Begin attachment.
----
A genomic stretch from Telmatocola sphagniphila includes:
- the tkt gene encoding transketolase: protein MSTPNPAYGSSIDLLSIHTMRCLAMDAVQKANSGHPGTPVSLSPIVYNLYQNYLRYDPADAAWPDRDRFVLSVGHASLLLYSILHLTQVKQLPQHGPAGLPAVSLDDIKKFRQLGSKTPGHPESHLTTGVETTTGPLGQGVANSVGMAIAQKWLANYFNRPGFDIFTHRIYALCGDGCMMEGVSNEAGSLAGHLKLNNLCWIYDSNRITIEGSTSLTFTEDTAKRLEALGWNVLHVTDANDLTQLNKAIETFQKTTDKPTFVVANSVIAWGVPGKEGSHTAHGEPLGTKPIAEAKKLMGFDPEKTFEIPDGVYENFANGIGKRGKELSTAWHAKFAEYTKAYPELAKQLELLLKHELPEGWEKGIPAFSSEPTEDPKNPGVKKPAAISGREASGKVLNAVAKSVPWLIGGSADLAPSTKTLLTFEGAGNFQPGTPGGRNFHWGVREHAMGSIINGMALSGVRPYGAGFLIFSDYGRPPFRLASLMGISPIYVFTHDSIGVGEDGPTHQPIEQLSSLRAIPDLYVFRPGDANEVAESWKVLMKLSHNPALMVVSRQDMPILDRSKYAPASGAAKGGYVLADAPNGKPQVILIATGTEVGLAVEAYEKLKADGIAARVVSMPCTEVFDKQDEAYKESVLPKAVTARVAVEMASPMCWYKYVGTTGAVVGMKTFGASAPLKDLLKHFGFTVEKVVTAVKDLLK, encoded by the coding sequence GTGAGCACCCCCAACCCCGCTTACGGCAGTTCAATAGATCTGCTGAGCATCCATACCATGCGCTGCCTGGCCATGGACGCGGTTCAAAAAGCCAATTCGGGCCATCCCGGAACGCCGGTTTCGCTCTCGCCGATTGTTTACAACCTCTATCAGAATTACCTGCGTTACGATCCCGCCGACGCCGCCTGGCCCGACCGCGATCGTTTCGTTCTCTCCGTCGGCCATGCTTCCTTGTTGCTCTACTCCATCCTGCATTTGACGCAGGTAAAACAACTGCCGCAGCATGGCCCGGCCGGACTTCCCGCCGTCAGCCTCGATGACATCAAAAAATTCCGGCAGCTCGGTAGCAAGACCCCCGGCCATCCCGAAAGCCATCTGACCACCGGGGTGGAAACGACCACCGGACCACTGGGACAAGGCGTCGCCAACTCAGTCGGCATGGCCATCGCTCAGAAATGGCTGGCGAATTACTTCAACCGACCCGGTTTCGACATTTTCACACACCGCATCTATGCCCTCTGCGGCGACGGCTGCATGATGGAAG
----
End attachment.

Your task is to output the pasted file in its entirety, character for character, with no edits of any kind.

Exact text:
A genomic stretch from Telmatocola sphagniphila includes:
- the tkt gene encoding transketolase: protein MSTPNPAYGSSIDLLSIHTMRCLAMDAVQKANSGHPGTPVSLSPIVYNLYQNYLRYDPADAAWPDRDRFVLSVGHASLLLYSILHLTQVKQLPQHGPAGLPAVSLDDIKKFRQLGSKTPGHPESHLTTGVETTTGPLGQGVANSVGMAIAQKWLANYFNRPGFDIFTHRIYALCGDGCMMEGVSNEAGSLAGHLKLNNLCWIYDSNRITIEGSTSLTFTEDTAKRLEALGWNVLHVTDANDLTQLNKAIETFQKTTDKPTFVVANSVIAWGVPGKEGSHTAHGEPLGTKPIAEAKKLMGFDPEKTFEIPDGVYENFANGIGKRGKELSTAWHAKFAEYTKAYPELAKQLELLLKHELPEGWEKGIPAFSSEPTEDPKNPGVKKPAAISGREASGKVLNAVAKSVPWLIGGSADLAPSTKTLLTFEGAGNFQPGTPGGRNFHWGVREHAMGSIINGMALSGVRPYGAGFLIFSDYGRPPFRLASLMGISPIYVFTHDSIGVGEDGPTHQPIEQLSSLRAIPDLYVFRPGDANEVAESWKVLMKLSHNPALMVVSRQDMPILDRSKYAPASGAAKGGYVLADAPNGKPQVILIATGTEVGLAVEAYEKLKADGIAARVVSMPCTEVFDKQDEAYKESVLPKAVTARVAVEMASPMCWYKYVGTTGAVVGMKTFGASAPLKDLLKHFGFTVEKVVTAVKDLLK, encoded by the coding sequence GTGAGCACCCCCAACCCCGCTTACGGCAGTTCAATAGATCTGCTGAGCATCCATACCATGCGCTGCCTGGCCATGGACGCGGTTCAAAAAGCCAATTCGGGCCATCCCGGAACGCCGGTTTCGCTCTCGCCGATTGTTTACAACCTCTATCAGAATTACCTGCGTTACGATCCCGCCGACGCCGCCTGGCCCGACCGCGATCGTTTCGTTCTCTCCGTCGGCCATGCTTCCTTGTTGCTCTACTCCATCCTGCATTTGACGCAGGTAAAACAACTGCCGCAGCATGGCCCGGCCGGACTTCCCGCCGTCAGCCTCGATGACATCAAAAAATTCCGGCAGCTCGGTAGCAAGACCCCCGGCCATCCCGAAAGCCATCTGACCACCGGGGTGGAAACGACCACCGGACCACTGGGACAAGGCGTCGCCAACTCAGTCGGCATGGCCATCGCTCAGAAATGGCTGGCGAATTACTTCAACCGACCCGGTTTCGACATTTTCACACACCGCATCTATGCCCTCTGCGGCGACGGCTGCATGATGGAAG